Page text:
Also, when superpowers get involved the situation may become drastically different. With the right abilities, someone might not lose power when incapacitated, meaning that they will eventually recover just like someone simply unconscious would. Someone else might suffer no ill effects from losing more than half of remaining hits. In a more drastic case, someone might not drop even at zero hits, meaning that you would need to either somehow restrain or kill such a person.
As for actions to take during combat, I think that the rules support tactical play rather nicely. Things that people might try seem quite well covered by the rules. Aiming for gear or specific body parts or weak spots in armor. Making a simultaneous attack to get past someone's defense. Grappling a guy and tossing him through a window. Fighting defensively. Intercepting attacks. All there.
Note that armor that is worn as gear can be bypassed but an armor that is actually part of someone (that is, superpower) cannot. So you can get past Gray Death's vest but not Android's armored structure. At best you can go for a headshot or something else that causes more damage if it gets past such an armor.
About posting frequence and advancement of the scene
Originally posted on the OOC thread, page 6 post 52 by Potted Plant
[cut] I do not generally get involved in character to character conversations as a GM, unless there is an NPC involved in the conversation. Or there is a potential action scene building up, such as the bad guys trying to spy on the conversation or something.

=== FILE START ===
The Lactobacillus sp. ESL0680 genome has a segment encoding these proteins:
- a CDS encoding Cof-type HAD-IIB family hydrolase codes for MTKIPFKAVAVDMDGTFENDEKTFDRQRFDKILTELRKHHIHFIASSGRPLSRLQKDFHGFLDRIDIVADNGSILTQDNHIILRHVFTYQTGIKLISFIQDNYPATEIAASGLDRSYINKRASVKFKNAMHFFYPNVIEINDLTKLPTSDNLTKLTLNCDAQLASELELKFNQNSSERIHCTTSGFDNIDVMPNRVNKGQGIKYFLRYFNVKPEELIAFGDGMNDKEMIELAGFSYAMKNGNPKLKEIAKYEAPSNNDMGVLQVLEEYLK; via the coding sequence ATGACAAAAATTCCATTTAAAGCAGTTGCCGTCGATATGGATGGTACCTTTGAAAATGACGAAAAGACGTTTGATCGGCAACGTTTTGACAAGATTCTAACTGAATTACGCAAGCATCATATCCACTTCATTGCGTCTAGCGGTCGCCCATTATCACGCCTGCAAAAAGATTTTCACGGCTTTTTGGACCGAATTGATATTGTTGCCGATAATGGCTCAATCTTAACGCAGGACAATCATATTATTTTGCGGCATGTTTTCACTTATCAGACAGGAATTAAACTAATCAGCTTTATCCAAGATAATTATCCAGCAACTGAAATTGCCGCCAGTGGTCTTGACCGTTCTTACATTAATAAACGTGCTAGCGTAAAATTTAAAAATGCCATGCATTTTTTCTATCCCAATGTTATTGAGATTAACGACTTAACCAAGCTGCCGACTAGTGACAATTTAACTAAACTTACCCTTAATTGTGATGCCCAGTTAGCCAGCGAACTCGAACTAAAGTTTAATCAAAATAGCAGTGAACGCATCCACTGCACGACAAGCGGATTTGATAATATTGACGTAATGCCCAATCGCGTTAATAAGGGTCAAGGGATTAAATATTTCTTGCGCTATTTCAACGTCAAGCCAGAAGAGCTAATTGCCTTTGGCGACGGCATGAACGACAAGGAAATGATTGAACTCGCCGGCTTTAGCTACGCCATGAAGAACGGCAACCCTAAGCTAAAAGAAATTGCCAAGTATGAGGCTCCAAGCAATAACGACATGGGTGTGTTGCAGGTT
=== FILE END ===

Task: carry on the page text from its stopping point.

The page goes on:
As for swifter posting speed, when it comes to action scenes I generally do not advance the scene until everyone has posted. But in conversation scenes, I do not see it as much of a problem if the conversation rolls on before everyone has posted. It happens in real life conversations too. A couple of people may have a swift back and forth before others join in again.
And then there are the practical matters. The computer time that people have available may fluctuate. People are in different time zones. And so on.
So in my opinion, if some people happen to be online at the same time and have a character conversation going on, They are free to have that conversation, even if it takes multiple posts before anyone else chimes in. But I think that it is fair that if other people get online later on and someone feels "darn, at that point my character would have said something" then they can retroactively post "at this point my character would have said this". If it would drastically change how the conversation went on, we can have a swift OOC talk about how the entire conversation went on, for example if some comments were actually made a bit earlier or later. And if necessary, have a wrap-up post of the conversation.
It was later concluded that people can just edit their previous post, if it would change dramatically bc some other character said something